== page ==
• Time-consuming when you’re working with a large area like this. I had a system down where I completed three coats of stain on one side, then turned them over to complete the other side. Be sure to put a towel down so the first side doesn’t get scratched while you’re doing the second side. Then repeat when you do the poly.
  • They’re a little shinier than I prefer (however, some of the photos look WAY shinier than they do in person). I used the General Finishes satin finish, and as far as I know they don’t offer any poly finishes that are less shiny than that. I wanted to use the General Finishes brand poly to match the gel stain (the guy I bought it from couldn’t guarantee how another poly would work with it), but I prefer a less-shiny finish. Maybe if I was doing a table or something small, I would try a different, more matte poly.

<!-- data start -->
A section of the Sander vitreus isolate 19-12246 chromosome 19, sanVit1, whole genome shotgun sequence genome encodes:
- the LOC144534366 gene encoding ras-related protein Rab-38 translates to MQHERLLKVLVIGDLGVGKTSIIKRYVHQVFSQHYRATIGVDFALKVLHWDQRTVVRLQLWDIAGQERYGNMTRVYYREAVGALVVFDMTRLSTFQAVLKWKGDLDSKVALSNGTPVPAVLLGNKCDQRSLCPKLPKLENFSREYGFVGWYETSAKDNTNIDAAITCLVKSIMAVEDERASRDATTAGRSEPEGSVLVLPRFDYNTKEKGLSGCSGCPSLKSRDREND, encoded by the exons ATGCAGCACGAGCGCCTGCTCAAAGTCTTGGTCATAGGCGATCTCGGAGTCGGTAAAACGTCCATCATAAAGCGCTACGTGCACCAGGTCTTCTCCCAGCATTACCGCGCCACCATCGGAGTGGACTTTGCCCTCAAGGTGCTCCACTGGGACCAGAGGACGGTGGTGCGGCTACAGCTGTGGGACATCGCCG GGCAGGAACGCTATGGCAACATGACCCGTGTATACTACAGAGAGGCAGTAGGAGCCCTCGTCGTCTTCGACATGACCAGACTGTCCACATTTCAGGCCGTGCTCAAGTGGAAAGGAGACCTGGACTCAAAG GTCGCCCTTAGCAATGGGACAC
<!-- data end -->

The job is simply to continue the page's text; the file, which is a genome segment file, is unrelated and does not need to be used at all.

• Fingerprints are more noticeable due to the finish and the dark color. I knew this going in and did it anyway because I didn’t care. I just wipe them around the knobs with a dishrag every now and again – it’s not that big of a deal. And it actually grosses me out to think about how dirty my cabinets were before I did this! 🙂

So, if you have any questions, please do not hesitate to ask. Best of luck!



Recover a Storage Ottoman – It’s Easy!

22 Oct

Disclaimer: This project requires a sewing machine. So, if you don’t have one or can’t sew, I can’t help this time. All you need besides your sewing machine is a staple gun.